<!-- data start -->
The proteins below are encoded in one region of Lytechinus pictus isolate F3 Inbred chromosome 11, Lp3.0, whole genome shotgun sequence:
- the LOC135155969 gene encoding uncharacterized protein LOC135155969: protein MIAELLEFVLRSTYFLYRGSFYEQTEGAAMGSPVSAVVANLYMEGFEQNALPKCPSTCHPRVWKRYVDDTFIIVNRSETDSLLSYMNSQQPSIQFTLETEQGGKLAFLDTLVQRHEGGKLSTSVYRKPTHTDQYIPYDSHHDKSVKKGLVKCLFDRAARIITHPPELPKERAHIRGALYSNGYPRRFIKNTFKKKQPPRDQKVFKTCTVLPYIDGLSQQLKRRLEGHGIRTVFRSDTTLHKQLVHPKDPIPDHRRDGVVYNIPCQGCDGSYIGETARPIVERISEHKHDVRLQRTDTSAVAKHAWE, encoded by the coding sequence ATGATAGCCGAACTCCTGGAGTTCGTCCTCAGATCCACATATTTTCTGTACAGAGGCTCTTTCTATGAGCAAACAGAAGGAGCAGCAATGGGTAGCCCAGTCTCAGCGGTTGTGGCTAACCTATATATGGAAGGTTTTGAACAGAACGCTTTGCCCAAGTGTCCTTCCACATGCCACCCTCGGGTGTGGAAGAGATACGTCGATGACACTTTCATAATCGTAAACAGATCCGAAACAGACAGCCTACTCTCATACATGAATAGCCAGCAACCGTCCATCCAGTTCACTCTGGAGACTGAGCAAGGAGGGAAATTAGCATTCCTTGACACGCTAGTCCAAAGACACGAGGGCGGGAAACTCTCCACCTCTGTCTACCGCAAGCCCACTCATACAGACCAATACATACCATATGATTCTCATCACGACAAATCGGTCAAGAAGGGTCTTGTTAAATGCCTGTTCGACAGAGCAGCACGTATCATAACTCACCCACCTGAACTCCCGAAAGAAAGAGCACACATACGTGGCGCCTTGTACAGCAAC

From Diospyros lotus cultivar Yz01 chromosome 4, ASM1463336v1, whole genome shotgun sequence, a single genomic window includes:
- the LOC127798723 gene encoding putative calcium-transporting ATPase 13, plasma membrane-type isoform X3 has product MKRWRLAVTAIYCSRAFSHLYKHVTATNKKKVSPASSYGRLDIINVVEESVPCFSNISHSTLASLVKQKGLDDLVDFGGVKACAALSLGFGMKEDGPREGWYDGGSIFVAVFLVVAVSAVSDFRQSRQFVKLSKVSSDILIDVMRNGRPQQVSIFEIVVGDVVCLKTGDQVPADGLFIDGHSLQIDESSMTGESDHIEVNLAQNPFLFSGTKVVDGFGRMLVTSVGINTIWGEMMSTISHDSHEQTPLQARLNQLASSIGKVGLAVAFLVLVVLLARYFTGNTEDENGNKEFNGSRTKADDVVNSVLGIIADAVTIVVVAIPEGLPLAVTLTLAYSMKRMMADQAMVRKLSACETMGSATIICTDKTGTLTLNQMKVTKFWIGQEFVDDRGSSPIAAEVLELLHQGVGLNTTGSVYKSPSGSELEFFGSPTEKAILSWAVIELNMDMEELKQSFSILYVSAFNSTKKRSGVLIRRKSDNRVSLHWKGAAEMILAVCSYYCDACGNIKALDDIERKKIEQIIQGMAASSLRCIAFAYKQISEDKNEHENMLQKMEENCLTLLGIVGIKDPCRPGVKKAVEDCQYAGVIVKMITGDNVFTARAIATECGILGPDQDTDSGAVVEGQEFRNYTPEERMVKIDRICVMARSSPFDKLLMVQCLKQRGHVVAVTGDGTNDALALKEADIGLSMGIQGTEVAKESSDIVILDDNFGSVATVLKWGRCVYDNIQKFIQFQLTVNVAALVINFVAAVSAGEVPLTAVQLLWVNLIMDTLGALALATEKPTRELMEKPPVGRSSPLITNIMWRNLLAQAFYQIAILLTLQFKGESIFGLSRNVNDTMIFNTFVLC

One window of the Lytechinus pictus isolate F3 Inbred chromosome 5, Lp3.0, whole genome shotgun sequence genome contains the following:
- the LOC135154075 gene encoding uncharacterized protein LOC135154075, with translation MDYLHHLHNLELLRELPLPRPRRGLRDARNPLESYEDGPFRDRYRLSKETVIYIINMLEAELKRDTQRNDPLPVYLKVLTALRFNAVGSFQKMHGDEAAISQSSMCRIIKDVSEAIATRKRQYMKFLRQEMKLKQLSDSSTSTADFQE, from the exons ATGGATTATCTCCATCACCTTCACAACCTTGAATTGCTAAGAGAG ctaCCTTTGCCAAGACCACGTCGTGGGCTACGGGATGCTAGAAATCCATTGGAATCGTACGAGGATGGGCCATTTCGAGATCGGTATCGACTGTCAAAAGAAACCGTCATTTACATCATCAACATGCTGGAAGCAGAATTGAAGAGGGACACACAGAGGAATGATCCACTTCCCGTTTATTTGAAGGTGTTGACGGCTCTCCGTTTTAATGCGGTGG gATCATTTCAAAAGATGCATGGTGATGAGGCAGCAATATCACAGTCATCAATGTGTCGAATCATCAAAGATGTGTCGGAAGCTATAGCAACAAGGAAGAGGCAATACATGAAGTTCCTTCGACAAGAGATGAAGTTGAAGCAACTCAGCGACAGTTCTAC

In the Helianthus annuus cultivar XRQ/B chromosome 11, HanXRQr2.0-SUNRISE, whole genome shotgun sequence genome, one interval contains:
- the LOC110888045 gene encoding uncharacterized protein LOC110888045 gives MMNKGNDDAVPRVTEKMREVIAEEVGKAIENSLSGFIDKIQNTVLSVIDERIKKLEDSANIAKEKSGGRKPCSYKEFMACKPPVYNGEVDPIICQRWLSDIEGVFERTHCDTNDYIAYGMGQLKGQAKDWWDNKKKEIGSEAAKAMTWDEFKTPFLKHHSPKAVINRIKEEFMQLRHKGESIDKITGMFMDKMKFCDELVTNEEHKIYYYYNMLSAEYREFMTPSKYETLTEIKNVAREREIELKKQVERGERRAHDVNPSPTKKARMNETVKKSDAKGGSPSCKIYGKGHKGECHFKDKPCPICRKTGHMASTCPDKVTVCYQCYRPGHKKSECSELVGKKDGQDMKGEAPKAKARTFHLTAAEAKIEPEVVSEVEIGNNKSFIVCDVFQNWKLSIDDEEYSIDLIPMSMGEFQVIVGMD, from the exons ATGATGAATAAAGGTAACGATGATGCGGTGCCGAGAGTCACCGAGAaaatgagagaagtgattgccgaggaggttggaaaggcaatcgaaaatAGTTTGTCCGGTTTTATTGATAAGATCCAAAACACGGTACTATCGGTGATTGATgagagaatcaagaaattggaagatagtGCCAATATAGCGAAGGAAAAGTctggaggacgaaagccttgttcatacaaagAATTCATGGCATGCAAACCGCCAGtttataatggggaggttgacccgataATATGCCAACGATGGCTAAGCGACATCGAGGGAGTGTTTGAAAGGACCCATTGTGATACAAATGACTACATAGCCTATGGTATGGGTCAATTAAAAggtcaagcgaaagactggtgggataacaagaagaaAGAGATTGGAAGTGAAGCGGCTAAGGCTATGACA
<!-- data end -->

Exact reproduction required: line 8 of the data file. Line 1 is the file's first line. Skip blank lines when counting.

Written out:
- the LOC110888045 gene encoding uncharacterized protein LOC110888045 gives MMNKGNDDAVPRVTEKMREVIAEEVGKAIENSLSGFIDKIQNTVLSVIDERIKKLEDSANIAKEKSGGRKPCSYKEFMACKPPVYNGEVDPIICQRWLSDIEGVFERTHCDTNDYIAYGMGQLKGQAKDWWDNKKKEIGSEAAKAMTWDEFKTPFLKHHSPKAVINRIKEEFMQLRHKGESIDKITGMFMDKMKFCDELVTNEEHKIYYYYNMLSAEYREFMTPSKYETLTEIKNVAREREIELKKQVERGERRAHDVNPSPTKKARMNETVKKSDAKGGSPSCKIYGKGHKGECHFKDKPCPICRKTGHMASTCPDKVTVCYQCYRPGHKKSECSELVGKKDGQDMKGEAPKAKARTFHLTAAEAKIEPEVVSEVEIGNNKSFIVCDVFQNWKLSIDDEEYSIDLIPMSMGEFQVIVGMD, from the exons ATGATGAATAAAGGTAACGATGATGCGGTGCCGAGAGTCACCGAGAaaatgagagaagtgattgccgaggaggttggaaaggcaatcgaaaatAGTTTGTCCGGTTTTATTGATAAGATCCAAAACACGGTACTATCGGTGATTGATgagagaatcaagaaattggaagatagtGCCAATATAGCGAAGGAAAAGTctggaggacgaaagccttgttcatacaaagAATTCATGGCATGCAAACCGCCAGtttataatggggaggttgacccgataATATGCCAACGATGGCTAAGCGACATCGAGGGAGTGTTTGAAAGGACCCATTGTGATACAAATGACTACATAGCCTATGGTATGGGTCAATTAAAAggtcaagcgaaagactggtgggataacaagaagaaAGAGATTGGAAGTGAAGCGGCTAAGGCTATGACA